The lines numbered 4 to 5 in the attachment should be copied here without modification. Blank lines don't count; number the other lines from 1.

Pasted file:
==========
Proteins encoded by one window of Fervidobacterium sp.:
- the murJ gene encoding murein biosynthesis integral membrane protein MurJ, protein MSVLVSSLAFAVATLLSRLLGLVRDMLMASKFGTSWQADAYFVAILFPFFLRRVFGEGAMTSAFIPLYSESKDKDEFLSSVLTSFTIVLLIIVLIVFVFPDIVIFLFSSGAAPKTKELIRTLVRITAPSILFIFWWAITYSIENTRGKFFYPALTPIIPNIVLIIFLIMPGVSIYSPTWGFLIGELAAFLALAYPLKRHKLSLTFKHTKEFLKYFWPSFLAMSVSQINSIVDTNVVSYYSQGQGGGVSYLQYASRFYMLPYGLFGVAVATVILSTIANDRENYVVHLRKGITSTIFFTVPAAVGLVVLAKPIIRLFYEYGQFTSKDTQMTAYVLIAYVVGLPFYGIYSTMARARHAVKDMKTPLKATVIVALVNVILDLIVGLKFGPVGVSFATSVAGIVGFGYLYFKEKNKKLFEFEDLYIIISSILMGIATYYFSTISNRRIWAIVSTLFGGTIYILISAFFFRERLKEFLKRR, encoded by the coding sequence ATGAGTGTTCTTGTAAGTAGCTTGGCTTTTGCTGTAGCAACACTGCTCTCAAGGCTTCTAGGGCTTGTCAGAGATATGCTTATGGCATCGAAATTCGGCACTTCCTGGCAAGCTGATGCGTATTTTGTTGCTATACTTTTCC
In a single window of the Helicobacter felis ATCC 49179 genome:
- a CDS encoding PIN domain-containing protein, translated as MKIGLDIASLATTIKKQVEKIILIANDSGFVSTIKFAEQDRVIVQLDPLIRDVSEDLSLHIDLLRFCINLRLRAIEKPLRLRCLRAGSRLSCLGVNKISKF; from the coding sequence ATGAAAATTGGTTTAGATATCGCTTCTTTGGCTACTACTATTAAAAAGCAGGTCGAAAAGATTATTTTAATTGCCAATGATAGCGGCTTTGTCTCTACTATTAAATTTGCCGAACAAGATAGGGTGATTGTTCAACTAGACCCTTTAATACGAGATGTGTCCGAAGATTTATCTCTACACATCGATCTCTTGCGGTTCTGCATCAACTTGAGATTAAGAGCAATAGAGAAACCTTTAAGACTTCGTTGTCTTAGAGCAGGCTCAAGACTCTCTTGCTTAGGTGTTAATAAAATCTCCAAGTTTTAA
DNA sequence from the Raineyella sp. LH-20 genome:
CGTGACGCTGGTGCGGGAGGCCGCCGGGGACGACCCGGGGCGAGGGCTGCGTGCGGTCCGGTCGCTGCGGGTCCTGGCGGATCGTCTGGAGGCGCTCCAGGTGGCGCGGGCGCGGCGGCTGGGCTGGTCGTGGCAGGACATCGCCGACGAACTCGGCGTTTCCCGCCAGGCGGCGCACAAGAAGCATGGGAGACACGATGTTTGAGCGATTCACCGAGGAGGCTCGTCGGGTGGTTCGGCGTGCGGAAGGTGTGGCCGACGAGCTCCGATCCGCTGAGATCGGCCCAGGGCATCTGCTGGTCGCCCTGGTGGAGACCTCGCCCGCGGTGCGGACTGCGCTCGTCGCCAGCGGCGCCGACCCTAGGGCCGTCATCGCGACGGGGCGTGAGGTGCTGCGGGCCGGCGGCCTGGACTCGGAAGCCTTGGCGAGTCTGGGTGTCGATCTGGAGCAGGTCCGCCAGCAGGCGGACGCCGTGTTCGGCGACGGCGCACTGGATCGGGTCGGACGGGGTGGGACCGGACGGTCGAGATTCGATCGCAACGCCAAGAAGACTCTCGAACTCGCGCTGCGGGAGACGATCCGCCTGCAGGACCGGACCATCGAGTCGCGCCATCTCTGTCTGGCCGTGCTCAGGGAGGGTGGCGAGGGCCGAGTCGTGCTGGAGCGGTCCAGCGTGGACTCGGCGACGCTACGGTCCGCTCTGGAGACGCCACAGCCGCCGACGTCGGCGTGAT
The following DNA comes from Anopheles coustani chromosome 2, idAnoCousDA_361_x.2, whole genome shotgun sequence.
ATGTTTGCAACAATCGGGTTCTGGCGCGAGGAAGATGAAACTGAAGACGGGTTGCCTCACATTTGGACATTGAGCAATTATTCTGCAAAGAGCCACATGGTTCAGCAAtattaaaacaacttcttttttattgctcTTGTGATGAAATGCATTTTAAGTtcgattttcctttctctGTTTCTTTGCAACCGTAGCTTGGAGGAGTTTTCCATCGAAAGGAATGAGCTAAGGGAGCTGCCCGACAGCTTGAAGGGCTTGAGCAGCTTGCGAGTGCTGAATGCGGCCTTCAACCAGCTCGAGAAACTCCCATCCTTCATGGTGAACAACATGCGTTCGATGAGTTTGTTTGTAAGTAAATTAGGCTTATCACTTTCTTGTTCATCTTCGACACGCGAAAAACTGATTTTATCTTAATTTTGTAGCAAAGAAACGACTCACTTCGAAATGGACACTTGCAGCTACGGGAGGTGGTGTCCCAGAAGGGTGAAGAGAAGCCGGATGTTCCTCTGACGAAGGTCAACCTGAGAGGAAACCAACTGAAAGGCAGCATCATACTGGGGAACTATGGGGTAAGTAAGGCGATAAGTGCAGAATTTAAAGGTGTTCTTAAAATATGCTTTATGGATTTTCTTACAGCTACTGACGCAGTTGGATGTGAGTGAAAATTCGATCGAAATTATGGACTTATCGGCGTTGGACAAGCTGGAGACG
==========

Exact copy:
- a CDS encoding PIN domain-containing protein, translated as MKIGLDIASLATTIKKQVEKIILIANDSGFVSTIKFAEQDRVIVQLDPLIRDVSEDLSLHIDLLRFCINLRLRAIEKPLRLRCLRAGSRLSCLGVNKISKF; from the coding sequence ATGAAAATTGGTTTAGATATCGCTTCTTTGGCTACTACTATTAAAAAGCAGGTCGAAAAGATTATTTTAATTGCCAATGATAGCGGCTTTGTCTCTACTATTAAATTTGCCGAACAAGATAGGGTGATTGTTCAACTAGACCCTTTAATACGAGATGTGTCCGAAGATTTATCTCTACACATCGATCTCTTGCGGTTCTGCATCAACTTGAGATTAAGAGCAATAGAGAAACCTTTAAGACTTCGTTGTCTTAGAGCAGGCTCAAGACTCTCTTGCTTAGGTGTTAATAAAATCTCCAAGTTTTAA
DNA sequence from the Raineyella sp. LH-20 genome: